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November's top prize might be a statehouse

Winners of key state legislative races will determine who shapes US House districts.

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The line of firefighters shaking David Fisher's hand may not know it, but this Democratic state Senate hopeful is easily the most-watched candidate in Texas.

Oh, sure, there's that Bush fellow. But the race between Mr. Fisher and state Rep. Todd Staples is where the action is.

The reason is pure mathematics. The balance of power in the nation's state legislatures - now evenly split - will be one of the most important outcomes of Election 2000. If Fisher wins this seat, Democrats will control both houses of the Texas legislature, in a year when statehouses around the country will be drawing new district lines that will determine the makeup of Congress for the next decade.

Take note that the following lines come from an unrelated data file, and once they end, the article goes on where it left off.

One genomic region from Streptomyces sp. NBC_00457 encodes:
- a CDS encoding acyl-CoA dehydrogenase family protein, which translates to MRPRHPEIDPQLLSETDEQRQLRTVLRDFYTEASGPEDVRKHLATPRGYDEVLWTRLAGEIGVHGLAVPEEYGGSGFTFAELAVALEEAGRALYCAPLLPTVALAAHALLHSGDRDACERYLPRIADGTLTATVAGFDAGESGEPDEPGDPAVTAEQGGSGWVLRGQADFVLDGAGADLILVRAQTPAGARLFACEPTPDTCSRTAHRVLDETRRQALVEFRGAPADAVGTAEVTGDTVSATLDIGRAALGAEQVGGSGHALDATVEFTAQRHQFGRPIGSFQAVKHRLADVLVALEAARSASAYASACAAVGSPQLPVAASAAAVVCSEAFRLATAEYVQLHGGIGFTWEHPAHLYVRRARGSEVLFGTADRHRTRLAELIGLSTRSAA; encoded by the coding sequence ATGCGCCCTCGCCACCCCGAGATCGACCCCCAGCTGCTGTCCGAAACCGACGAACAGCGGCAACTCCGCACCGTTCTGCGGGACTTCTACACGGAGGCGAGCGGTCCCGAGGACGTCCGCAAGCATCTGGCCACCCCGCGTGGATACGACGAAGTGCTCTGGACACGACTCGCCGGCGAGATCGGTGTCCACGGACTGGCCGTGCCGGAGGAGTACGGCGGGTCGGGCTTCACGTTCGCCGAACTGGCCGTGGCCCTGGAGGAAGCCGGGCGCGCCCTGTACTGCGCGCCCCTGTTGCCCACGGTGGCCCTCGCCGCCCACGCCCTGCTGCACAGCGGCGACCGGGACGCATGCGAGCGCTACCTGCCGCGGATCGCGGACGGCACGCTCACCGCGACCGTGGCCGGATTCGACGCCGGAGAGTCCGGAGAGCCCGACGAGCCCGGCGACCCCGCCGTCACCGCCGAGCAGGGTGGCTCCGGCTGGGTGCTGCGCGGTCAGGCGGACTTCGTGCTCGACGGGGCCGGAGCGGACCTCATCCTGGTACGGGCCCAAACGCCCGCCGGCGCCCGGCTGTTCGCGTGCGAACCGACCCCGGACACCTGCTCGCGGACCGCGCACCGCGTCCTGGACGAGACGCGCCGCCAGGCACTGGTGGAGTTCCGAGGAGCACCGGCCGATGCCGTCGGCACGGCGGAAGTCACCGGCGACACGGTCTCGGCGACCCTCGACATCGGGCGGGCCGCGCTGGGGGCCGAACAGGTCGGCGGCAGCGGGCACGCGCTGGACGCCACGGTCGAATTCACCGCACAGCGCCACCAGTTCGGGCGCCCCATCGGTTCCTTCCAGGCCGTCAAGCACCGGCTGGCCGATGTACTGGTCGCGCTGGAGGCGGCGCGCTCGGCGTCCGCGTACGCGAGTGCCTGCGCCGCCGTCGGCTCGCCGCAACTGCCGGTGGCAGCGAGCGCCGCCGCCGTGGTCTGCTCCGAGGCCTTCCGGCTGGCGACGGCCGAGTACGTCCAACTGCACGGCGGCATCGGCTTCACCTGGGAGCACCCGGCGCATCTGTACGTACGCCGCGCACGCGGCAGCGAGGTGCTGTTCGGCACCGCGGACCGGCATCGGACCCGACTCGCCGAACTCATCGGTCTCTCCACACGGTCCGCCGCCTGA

As such, this race in east Texas could be pivotal for the state, and perhaps emblematic of what will happen nationwide.

"Whoever wins there will likely determine the political makeup of the Texas statehouse," says Ross Ramsey, editor of Texas Weekly, an Austin-based political newsletter. "The outside forces are interested in [the Staples-Fisher] race because of redistricting." Even without the added volatility of a redistricting year, statehouse races have grown increasingly important, as states take on more responsibility for issues that touch citizens' lives.

George W. Bush and Al Gore may debate about how best to improve the nation's public schools, but the truth is that most decisions affecting education - including teacher training, educational standards, and private-school vouchers - are made in the state legislatures. Similarly, state lawmakers are blazing new trails in criminal justice, welfare reform, and in the way businesses and civilians use the civil court system.

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